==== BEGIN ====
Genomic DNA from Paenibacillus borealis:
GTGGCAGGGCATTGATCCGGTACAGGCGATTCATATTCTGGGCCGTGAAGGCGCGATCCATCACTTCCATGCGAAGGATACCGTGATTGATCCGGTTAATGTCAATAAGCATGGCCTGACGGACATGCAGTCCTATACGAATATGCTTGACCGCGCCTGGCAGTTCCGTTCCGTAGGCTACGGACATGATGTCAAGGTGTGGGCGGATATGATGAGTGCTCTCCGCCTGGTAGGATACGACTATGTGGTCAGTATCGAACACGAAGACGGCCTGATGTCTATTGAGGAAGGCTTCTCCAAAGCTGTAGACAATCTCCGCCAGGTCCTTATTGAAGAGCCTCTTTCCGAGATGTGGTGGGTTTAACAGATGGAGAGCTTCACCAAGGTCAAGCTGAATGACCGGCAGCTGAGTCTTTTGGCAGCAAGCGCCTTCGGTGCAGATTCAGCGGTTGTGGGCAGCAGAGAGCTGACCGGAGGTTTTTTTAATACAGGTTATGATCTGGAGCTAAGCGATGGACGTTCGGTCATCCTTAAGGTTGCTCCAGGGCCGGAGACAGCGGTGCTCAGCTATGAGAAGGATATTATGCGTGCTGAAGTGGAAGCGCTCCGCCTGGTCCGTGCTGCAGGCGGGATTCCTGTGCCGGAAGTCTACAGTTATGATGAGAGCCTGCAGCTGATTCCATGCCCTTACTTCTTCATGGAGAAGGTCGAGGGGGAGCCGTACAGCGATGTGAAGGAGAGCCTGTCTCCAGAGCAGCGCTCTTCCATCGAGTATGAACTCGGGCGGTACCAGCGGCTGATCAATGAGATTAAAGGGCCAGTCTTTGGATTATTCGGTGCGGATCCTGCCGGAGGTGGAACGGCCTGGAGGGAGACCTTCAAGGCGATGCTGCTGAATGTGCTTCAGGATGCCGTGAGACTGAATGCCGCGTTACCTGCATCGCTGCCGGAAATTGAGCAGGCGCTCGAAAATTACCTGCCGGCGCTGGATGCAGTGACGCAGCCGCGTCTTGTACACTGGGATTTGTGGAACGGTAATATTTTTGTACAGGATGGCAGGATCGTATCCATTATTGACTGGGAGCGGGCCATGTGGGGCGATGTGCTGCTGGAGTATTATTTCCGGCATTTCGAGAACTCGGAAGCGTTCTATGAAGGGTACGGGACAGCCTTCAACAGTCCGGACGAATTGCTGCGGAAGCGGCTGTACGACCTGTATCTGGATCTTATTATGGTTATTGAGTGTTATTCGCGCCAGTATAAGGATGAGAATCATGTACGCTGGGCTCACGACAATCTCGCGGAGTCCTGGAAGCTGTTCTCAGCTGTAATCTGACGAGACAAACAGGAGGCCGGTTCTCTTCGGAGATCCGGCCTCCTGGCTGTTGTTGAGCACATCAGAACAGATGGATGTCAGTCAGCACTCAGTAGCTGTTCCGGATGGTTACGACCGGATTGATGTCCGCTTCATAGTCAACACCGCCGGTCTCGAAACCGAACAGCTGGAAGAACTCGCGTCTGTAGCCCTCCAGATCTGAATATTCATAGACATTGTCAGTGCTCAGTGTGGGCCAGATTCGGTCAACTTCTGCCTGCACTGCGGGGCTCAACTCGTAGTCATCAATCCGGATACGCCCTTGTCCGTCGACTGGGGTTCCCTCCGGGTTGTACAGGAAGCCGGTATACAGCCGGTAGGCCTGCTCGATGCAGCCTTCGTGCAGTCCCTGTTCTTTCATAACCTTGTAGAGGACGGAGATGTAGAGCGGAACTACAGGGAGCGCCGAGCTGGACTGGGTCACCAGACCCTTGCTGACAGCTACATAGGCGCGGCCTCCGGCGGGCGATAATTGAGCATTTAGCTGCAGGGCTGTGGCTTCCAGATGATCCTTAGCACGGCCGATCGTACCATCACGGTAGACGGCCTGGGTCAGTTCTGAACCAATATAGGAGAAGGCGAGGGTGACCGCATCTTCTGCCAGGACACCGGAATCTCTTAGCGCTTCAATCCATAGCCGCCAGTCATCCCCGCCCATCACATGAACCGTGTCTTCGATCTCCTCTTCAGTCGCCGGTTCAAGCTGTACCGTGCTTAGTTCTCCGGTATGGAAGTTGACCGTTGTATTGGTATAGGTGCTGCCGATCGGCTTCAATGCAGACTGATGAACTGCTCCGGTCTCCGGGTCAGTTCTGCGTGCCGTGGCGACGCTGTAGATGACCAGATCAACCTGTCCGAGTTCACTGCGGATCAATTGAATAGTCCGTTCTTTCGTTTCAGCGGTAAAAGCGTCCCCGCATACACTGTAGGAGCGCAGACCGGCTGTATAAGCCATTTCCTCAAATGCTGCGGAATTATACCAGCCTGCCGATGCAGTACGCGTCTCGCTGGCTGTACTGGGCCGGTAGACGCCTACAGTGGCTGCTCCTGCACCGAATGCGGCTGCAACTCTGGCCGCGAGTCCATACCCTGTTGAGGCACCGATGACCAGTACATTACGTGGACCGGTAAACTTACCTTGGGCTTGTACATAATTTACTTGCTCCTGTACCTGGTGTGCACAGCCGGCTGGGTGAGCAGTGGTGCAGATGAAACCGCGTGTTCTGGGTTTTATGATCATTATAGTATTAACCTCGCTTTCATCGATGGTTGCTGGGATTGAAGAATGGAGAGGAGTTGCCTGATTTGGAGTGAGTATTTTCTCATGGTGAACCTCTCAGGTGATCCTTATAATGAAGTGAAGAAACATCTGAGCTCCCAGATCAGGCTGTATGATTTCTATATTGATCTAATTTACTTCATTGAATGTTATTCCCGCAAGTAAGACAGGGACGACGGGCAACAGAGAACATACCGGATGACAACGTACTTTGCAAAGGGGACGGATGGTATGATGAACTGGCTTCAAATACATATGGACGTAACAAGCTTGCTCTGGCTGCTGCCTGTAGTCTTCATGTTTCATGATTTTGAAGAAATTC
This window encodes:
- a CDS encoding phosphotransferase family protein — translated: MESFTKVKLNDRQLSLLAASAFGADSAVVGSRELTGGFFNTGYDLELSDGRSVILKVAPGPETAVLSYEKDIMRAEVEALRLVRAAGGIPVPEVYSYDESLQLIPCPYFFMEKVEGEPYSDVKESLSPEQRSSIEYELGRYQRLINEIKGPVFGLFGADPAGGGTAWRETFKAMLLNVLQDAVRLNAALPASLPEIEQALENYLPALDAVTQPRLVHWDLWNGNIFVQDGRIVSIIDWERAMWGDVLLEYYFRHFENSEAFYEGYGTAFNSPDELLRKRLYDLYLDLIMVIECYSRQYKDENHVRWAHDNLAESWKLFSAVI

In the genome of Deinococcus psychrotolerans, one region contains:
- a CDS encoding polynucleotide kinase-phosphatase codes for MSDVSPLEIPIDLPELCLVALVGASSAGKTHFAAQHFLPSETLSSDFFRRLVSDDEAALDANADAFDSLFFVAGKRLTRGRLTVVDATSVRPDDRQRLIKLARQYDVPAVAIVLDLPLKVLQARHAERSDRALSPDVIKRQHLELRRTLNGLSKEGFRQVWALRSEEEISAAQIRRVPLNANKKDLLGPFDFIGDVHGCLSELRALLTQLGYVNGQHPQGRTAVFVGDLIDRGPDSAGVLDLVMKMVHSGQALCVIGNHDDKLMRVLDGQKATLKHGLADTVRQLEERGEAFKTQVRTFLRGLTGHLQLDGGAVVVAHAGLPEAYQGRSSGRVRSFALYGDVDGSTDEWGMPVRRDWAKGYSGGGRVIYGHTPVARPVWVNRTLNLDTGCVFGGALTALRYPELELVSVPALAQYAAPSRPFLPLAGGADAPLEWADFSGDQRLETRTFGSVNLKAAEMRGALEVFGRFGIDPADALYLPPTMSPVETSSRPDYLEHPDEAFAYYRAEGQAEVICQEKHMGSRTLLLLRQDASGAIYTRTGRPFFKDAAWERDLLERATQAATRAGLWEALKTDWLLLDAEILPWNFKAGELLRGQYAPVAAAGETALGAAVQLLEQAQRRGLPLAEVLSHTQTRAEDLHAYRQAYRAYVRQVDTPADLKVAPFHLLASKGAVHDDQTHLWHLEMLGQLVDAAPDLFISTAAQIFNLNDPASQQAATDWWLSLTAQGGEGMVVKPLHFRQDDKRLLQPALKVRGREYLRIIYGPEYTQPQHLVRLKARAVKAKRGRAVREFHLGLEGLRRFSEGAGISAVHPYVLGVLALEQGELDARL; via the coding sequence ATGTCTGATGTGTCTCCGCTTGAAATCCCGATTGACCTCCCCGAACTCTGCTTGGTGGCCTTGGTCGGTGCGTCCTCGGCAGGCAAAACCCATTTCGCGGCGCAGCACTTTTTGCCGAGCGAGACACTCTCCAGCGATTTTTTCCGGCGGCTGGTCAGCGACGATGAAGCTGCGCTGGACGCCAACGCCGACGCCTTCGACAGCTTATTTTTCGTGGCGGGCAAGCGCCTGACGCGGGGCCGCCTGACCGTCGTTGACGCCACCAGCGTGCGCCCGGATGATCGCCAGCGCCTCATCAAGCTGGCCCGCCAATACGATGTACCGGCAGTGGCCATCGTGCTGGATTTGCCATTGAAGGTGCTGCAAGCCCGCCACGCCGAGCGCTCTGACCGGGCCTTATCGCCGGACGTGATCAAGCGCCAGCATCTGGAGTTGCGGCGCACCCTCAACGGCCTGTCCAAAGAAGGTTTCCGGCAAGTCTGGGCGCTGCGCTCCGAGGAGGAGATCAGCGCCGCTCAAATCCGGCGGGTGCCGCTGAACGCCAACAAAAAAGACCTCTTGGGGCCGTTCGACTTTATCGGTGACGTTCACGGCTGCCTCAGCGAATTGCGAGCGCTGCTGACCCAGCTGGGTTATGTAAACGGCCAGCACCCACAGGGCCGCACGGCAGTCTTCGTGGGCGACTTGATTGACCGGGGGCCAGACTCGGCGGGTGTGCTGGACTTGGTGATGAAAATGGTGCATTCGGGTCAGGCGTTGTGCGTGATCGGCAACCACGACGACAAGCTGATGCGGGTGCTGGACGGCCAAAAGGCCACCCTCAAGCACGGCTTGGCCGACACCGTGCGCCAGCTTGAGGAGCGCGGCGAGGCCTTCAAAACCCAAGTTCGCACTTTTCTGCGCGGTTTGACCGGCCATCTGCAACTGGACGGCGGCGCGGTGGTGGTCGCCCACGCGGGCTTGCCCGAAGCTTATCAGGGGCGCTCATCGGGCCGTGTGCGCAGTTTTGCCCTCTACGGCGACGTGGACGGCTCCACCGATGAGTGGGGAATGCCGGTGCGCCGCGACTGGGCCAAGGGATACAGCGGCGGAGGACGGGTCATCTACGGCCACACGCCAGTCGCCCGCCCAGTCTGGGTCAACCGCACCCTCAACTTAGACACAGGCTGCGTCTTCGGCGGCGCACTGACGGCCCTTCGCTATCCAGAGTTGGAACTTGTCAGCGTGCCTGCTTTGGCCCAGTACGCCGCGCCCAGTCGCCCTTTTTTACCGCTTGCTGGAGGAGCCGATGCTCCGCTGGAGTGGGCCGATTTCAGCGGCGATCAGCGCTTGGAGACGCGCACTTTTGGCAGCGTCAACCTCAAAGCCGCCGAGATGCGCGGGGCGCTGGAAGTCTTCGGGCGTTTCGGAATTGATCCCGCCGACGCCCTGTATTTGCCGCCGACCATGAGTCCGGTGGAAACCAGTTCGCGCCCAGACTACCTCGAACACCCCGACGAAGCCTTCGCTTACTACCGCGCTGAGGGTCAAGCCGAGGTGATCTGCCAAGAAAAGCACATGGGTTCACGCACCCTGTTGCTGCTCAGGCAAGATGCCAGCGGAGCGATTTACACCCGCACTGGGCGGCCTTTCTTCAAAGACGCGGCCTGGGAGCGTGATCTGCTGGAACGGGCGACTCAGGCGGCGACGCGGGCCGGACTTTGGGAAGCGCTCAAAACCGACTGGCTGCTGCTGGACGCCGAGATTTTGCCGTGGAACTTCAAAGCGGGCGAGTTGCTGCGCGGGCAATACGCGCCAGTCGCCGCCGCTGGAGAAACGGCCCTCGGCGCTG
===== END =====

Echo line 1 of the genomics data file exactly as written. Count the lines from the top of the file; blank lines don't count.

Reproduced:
Genomic DNA from Paenibacillus borealis: